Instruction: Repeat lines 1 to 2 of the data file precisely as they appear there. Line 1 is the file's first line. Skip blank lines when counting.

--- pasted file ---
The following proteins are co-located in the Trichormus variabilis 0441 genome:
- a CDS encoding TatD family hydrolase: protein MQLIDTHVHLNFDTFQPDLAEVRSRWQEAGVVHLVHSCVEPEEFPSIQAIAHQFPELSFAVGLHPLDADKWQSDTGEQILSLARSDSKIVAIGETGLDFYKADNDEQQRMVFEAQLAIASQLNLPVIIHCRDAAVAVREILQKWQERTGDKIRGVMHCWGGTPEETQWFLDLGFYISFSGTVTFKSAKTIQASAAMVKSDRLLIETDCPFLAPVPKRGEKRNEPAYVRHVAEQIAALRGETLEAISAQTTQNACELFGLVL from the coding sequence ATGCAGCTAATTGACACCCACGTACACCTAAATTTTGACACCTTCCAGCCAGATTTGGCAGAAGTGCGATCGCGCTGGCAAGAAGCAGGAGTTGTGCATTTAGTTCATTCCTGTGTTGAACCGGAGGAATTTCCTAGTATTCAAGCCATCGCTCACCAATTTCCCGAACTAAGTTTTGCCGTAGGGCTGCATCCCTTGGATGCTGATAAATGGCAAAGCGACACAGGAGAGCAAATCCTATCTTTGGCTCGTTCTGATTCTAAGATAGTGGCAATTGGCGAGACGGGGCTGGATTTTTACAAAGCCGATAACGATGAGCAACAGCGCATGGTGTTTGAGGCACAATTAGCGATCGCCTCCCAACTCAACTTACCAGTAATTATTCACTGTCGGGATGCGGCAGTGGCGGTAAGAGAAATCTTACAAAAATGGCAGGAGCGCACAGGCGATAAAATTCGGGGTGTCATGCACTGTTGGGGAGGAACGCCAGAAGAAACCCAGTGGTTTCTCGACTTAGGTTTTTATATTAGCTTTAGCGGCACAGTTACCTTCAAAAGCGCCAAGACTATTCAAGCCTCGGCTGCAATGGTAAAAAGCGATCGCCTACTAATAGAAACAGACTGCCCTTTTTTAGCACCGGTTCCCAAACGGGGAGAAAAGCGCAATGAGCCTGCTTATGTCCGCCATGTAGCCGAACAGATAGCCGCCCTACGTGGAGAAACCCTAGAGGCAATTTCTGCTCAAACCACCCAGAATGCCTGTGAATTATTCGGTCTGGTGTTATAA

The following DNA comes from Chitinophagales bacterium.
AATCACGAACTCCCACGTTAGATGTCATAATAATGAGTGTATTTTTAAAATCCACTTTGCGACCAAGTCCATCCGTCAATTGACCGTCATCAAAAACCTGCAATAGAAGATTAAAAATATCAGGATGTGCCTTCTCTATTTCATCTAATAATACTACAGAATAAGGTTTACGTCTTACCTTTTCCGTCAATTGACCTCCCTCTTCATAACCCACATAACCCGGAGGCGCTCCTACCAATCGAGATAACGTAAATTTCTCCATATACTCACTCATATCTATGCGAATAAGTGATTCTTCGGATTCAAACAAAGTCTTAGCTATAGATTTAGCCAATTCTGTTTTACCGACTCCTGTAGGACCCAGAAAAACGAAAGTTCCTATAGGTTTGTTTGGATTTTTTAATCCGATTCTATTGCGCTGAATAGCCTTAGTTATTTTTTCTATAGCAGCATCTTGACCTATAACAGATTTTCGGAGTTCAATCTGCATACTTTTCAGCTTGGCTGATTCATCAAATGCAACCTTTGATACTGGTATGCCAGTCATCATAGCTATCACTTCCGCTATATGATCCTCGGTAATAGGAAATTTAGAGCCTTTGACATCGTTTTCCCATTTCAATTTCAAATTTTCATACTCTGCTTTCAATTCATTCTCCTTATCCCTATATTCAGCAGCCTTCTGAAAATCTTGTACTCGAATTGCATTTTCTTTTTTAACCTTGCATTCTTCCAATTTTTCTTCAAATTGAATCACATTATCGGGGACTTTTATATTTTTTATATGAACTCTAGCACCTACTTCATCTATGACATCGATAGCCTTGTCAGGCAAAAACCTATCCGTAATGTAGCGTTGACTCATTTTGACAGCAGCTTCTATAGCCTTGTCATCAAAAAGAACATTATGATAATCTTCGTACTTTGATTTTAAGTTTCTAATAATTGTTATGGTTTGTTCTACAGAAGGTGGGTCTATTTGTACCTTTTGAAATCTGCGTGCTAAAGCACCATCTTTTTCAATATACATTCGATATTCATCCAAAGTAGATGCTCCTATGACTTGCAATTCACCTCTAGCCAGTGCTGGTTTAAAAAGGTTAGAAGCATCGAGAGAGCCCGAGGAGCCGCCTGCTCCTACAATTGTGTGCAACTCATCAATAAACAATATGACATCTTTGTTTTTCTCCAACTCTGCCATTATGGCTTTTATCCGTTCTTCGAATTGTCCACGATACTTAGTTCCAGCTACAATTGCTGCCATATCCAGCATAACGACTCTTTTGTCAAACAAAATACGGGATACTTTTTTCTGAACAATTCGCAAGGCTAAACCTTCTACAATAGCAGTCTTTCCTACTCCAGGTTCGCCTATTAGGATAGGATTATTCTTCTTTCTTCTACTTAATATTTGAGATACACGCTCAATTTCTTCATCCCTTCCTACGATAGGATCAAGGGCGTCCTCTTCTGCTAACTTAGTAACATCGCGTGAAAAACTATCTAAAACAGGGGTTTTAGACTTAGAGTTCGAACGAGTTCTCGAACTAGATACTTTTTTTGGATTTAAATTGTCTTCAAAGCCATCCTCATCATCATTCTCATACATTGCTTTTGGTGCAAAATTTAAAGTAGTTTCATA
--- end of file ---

The following proteins are co-located in the Trichormus variabilis 0441 genome:
- a CDS encoding TatD family hydrolase: protein MQLIDTHVHLNFDTFQPDLAEVRSRWQEAGVVHLVHSCVEPEEFPSIQAIAHQFPELSFAVGLHPLDADKWQSDTGEQILSLARSDSKIVAIGETGLDFYKADNDEQQRMVFEAQLAIASQLNLPVIIHCRDAAVAVREILQKWQERTGDKIRGVMHCWGGTPEETQWFLDLGFYISFSGTVTFKSAKTIQASAAMVKSDRLLIETDCPFLAPVPKRGEKRNEPAYVRHVAEQIAALRGETLEAISAQTTQNACELFGLVL from the coding sequence ATGCAGCTAATTGACACCCACGTACACCTAAATTTTGACACCTTCCAGCCAGATTTGGCAGAAGTGCGATCGCGCTGGCAAGAAGCAGGAGTTGTGCATTTAGTTCATTCCTGTGTTGAACCGGAGGAATTTCCTAGTATTCAAGCCATCGCTCACCAATTTCCCGAACTAAGTTTTGCCGTAGGGCTGCATCCCTTGGATGCTGATAAATGGCAAAGCGACACAGGAGAGCAAATCCTATCTTTGGCTCGTTCTGATTCTAAGATAGTGGCAATTGGCGAGACGGGGCTGGATTTTTACAAAGCCGATAACGATGAGCAACAGCGCATGGTGTTTGAGGCACAATTAGCGATCGCCTCCCAACTCAACTTACCAGTAATTATTCACTGTCGGGATGCGGCAGTGGCGGTAAGAGAAATCTTACAAAAATGGCAGGAGCGCACAGGCGATAAAATTCGGGGTGTCATGCACTGTTGGGGAGGAACGCCAGAAGAAACCCAGTGGTTTCTCGACTTAGGTTTTTATATTAGCTTTAGCGGCACAGTTACCTTCAAAAGCGCCAAGACTATTCAAGCCTCGGCTGCAATGGTAAAAAGCGATCGCCTACTAATAGAAACAGACTGCCCTTTTTTAGCACCGGTTCCCAAACGGGGAGAAAAGCGCAATGAGCCTGCTTATGTCCGCCATGTAGCCGAACAGATAGCCGCCCTACGTGGAGAAACCCTAGAGGCAATTTCTGCTCAAACCACCCAGAATGCCTGTGAATTATTCGGTCTGGTGTTATAA